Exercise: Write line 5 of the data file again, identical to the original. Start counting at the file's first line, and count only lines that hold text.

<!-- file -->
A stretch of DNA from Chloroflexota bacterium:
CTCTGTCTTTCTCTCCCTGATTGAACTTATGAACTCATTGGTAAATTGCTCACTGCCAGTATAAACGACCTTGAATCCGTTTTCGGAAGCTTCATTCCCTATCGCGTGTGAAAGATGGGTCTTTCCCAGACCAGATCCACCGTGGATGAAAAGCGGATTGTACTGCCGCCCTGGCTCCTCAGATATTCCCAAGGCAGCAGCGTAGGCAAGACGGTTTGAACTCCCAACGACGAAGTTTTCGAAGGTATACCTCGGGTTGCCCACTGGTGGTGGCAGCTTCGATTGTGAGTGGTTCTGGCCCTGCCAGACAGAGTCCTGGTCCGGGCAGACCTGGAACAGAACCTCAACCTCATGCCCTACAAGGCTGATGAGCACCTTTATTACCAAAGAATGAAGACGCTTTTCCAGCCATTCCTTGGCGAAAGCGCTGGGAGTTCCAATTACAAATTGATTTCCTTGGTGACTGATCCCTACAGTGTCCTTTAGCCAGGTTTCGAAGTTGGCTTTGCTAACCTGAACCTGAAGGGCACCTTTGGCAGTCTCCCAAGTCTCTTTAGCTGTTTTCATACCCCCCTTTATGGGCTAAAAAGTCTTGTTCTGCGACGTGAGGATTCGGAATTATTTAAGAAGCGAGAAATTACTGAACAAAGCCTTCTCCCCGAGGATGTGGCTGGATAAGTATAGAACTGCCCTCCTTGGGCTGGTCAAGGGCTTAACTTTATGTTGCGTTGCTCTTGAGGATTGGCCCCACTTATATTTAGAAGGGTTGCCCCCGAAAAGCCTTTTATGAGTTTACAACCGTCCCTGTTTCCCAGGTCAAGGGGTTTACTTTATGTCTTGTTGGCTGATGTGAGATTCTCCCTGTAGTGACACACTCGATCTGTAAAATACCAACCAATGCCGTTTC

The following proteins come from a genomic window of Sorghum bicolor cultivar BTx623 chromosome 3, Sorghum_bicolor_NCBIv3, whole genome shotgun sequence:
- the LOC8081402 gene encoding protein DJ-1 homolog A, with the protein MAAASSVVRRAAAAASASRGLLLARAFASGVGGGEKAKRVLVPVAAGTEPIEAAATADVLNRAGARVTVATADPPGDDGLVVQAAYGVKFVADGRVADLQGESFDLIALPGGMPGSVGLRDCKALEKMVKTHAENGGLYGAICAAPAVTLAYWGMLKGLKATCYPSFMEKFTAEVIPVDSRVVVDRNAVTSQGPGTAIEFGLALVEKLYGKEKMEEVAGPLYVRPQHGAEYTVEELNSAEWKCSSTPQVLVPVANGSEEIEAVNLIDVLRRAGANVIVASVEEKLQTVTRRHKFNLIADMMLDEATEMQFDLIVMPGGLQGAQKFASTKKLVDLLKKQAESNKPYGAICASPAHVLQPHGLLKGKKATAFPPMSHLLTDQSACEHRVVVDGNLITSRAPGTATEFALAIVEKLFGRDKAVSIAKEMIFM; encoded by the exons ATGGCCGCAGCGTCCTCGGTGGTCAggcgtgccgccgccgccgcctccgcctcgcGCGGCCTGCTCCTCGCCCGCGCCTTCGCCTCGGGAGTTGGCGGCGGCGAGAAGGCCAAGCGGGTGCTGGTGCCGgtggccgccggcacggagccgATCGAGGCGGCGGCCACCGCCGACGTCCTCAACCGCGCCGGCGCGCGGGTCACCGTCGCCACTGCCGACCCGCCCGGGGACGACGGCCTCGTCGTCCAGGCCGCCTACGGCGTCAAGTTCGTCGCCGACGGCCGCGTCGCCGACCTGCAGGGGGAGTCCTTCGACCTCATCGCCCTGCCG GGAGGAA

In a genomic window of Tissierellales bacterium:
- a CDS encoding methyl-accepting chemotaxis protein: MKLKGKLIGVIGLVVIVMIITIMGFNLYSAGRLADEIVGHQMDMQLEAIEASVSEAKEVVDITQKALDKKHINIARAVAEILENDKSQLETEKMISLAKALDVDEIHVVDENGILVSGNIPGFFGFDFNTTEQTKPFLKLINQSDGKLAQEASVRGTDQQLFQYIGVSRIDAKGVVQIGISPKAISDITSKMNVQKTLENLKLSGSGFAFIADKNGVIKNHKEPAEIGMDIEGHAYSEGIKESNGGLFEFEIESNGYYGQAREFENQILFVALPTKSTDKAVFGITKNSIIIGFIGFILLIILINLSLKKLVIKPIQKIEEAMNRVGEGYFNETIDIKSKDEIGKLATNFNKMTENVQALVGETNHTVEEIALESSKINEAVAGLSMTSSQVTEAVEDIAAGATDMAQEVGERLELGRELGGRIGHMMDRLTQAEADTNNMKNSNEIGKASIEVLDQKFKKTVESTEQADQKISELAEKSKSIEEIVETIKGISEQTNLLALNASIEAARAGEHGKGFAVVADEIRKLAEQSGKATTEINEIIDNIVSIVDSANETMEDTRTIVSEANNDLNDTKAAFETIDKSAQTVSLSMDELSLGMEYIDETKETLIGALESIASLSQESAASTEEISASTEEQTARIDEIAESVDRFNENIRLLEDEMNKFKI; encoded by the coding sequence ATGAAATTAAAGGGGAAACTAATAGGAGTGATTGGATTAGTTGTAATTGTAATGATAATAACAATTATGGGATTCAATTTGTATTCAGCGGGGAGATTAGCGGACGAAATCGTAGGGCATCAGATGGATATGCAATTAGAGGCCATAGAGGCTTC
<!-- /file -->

In a genomic window of Tissierellales bacterium: